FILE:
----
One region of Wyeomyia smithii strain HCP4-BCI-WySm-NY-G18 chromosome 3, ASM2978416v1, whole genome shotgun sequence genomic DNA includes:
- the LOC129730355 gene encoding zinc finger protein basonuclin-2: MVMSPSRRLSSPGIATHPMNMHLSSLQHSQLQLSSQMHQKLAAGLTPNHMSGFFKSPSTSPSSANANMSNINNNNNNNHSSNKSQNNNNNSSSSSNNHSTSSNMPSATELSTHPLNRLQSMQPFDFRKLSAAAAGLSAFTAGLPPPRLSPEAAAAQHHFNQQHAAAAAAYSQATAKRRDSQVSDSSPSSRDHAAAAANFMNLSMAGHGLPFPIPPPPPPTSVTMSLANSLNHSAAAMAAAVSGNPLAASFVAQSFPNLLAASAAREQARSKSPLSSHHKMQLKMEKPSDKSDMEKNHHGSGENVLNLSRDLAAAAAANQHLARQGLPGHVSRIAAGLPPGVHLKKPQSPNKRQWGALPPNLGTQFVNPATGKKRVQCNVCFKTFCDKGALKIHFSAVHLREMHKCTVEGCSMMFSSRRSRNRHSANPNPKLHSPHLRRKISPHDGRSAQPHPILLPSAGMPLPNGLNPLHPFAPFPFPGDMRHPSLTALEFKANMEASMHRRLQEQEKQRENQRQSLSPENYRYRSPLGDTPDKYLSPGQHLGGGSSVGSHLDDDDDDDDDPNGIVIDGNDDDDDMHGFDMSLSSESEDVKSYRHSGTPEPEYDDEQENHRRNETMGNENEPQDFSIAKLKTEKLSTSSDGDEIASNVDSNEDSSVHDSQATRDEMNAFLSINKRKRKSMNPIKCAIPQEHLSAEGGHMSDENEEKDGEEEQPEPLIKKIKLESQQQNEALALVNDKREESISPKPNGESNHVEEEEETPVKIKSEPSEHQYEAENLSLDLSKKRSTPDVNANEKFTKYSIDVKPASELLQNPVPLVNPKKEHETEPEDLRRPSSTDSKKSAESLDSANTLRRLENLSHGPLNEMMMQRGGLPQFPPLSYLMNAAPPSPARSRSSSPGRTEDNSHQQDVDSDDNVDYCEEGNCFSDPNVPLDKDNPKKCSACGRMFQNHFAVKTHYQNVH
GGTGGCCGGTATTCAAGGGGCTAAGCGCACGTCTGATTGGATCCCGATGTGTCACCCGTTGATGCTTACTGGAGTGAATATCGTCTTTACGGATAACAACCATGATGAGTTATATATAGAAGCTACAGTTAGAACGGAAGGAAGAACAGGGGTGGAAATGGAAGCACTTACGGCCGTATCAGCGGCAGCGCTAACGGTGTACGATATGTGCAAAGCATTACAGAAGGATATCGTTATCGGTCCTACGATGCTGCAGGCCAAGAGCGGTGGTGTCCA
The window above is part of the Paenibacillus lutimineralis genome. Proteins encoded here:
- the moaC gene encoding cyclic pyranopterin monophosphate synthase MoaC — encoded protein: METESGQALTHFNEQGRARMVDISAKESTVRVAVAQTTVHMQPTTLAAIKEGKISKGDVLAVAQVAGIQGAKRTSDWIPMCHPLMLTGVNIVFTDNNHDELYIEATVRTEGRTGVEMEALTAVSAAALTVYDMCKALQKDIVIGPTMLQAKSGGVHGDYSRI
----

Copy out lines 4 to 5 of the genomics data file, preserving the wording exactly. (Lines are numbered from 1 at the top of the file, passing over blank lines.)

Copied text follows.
The window above is part of the Paenibacillus lutimineralis genome. Proteins encoded here:
- the moaC gene encoding cyclic pyranopterin monophosphate synthase MoaC — encoded protein: METESGQALTHFNEQGRARMVDISAKESTVRVAVAQTTVHMQPTTLAAIKEGKISKGDVLAVAQVAGIQGAKRTSDWIPMCHPLMLTGVNIVFTDNNHDELYIEATVRTEGRTGVEMEALTAVSAAALTVYDMCKALQKDIVIGPTMLQAKSGGVHGDYSRI